Colombo District UNP MP’s ex-employee identified as Nadaraja Sivaraja who worked at his Fort office had travelled to Kilinochchi several times to distribute relief during the tsunami disaster.

The sources said that he had undergone training in LTTE camps and had close connections with Soosai, LTTE Sea Tiger leader.

Nadaraja was assigned by the MP to gather information about disappearances, abductions and other human rights violations and to report them to the international community and the media while engaged in terrorist activities in the South. He had operated the propaganda campaign against Sri Lanka.

More: http://www.sundayobserver.lk/2008/06/22/sec02.asp

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India has signalled to Sri Lanka that it wants to see an end to the island’s military campaign to help solve the decades-old Tamil separatist conflict, diplomats and officials said Sunday.

In closed-door talks over the weekend with Sri Lankan President Mahinda Rajapakse and top officials, India’s National Security Advisor M. K. Narayanan said New Delhi wanted to see renewed political efforts to bring peace.

“The Indian delegation made it clear that they did not believe a military solution was possible,” a diplomatic source close to the delegation said. “The delegation was keen that there should be a political solution.”

Narayanan, together with India’s Foreign Secretary Shivshankar Menon and Defence Secretary Vijay Singh, also met with the leader of the Tamil National Alliance (TNA), seen as a political wing of the Tamil Tigers.

The delegation also met three other Tamil leaders separately and stressed the need for Tamil unity to negotiate with the Sinhalese-majority government, one of the Tamil politicians said.

Dharmalingam Sithadthan, the head of the Tamil Democratic People’s Liberation Front, said the Indian team was concerned that minority Tamil parties were badly split, affecting their negotiating position.

“They came to talk about the conflict. They are worried that we are not united,” Sithadthan told AFP. “India is keen on a political solution.”

He said the delegation was also concerned about the hardships of the minority Tamil community as a result of tighter security measures following a spate of Tamil Tiger bomb attacks.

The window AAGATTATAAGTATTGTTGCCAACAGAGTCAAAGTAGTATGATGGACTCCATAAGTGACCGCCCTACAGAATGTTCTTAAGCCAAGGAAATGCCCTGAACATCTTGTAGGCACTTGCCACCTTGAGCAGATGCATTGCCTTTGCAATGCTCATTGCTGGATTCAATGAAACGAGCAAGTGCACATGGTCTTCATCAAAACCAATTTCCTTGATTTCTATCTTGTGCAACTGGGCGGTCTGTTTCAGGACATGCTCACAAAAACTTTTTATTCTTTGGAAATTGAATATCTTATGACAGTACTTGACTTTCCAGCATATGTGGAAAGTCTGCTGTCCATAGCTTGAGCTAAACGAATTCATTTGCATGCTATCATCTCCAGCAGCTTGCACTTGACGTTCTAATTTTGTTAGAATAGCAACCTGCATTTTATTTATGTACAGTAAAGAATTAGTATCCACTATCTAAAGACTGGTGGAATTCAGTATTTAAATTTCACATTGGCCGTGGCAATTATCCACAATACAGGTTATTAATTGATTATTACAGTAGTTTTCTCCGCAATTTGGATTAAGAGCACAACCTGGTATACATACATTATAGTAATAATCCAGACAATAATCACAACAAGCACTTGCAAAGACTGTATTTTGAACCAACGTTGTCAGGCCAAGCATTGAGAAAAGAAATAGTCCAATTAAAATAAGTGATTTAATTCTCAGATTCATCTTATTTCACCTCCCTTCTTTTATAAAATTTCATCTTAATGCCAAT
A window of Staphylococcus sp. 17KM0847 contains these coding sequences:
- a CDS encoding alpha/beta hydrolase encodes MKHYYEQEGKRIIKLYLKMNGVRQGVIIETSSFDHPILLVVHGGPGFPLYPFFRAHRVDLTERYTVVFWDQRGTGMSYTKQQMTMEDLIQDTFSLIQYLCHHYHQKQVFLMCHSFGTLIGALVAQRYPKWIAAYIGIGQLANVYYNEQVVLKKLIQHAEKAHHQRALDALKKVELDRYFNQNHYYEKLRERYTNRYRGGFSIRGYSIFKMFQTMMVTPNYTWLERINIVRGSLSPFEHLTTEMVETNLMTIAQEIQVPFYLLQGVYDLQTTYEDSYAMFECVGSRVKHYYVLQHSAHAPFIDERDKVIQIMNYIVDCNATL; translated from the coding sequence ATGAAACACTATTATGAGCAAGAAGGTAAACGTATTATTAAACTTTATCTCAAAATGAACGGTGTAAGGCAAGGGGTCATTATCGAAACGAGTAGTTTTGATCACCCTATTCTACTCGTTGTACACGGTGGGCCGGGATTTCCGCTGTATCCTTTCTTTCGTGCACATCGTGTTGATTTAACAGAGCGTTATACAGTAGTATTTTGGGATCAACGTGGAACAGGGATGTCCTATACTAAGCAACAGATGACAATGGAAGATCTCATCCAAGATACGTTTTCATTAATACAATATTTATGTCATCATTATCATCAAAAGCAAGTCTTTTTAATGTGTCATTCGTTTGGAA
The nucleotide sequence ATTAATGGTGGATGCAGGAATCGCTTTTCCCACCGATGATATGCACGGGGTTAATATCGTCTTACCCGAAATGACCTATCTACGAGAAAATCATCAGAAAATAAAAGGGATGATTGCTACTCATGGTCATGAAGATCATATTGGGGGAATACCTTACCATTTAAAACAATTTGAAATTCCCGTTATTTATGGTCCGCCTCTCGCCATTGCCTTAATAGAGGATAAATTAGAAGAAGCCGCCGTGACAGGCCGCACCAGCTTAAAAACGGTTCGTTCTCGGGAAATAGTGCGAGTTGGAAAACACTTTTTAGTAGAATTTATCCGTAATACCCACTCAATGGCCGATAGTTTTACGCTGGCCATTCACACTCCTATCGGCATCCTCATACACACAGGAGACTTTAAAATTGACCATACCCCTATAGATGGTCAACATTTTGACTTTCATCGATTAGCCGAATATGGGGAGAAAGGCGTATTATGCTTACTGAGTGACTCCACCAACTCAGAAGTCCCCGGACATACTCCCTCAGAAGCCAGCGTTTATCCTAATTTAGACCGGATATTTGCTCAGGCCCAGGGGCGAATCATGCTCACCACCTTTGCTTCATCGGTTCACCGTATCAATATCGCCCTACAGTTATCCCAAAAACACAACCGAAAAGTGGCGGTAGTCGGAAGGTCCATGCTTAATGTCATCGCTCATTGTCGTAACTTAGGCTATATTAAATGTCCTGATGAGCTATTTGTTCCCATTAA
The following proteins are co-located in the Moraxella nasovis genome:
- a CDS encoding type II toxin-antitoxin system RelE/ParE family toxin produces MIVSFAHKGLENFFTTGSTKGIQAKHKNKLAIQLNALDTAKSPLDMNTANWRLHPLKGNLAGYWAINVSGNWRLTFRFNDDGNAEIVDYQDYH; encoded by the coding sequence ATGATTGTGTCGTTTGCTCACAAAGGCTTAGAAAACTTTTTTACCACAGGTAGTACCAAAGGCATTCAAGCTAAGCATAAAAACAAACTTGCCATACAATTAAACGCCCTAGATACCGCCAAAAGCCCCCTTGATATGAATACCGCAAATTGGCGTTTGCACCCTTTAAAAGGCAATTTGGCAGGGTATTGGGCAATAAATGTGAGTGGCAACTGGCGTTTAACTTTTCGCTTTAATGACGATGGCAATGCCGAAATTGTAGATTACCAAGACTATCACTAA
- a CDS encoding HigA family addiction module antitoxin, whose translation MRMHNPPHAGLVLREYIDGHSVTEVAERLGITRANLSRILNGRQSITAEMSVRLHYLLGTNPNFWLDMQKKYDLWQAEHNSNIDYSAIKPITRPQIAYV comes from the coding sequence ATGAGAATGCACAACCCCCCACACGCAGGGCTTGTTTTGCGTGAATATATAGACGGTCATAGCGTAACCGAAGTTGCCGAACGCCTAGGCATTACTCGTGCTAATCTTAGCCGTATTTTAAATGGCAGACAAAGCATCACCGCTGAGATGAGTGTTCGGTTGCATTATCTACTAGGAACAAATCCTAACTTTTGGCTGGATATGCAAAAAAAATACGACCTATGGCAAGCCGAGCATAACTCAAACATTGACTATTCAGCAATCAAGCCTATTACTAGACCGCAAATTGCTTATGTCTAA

The Sri Lankan government believes it has the upper hand after driving Tigers out of the multi-ethnic eastern province last year, and is currently trying to wrest control over the defacto mini-state of the rebels in the north.

The government formally withdrew from a Norwegian-arranged truce in January and stepped up attacks against the Tigers.

Since then, 4,339 rebels have been killed by security forces while 399 security personnel have also died in combat over the same period, according to defence ministry figures.

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Tamil Tiger rebels on Sunday set off a roadside mine killing two police commandos in eastern Sri Lanka, the defence ministry said.

The fragmentation mine was placed on a parked bicycle in the district of Batticaloa and targeted the Special Task Force police commandos, the ministry said.

Fighting meanwhile continued across the northern territories of Jaffna, Vavuniya, Mannar and Weli Oya, with security forces reporting they killed 15 Tamil Tiger rebels for the loss of two soldiers on Saturday, the ministry said.

There was no immediate comment from separatist Tiger rebels.

Two days of clashes raises the number of rebels killed by security forces to 4,354 while 403 government troops have died in combat since January, according defence ministry figures.

Casualty claims cannot be verified as the military prevents journalists from travelling to rebel-held areas.

Fighting has worsened since Colombo pulled out of a six-year truce with the Tigers in January.

Tens of thousands have died since the Tamil Tigers launched their campaign to carve out a separate homeland for minority Tamils from the majority Sinhalese community in 1972.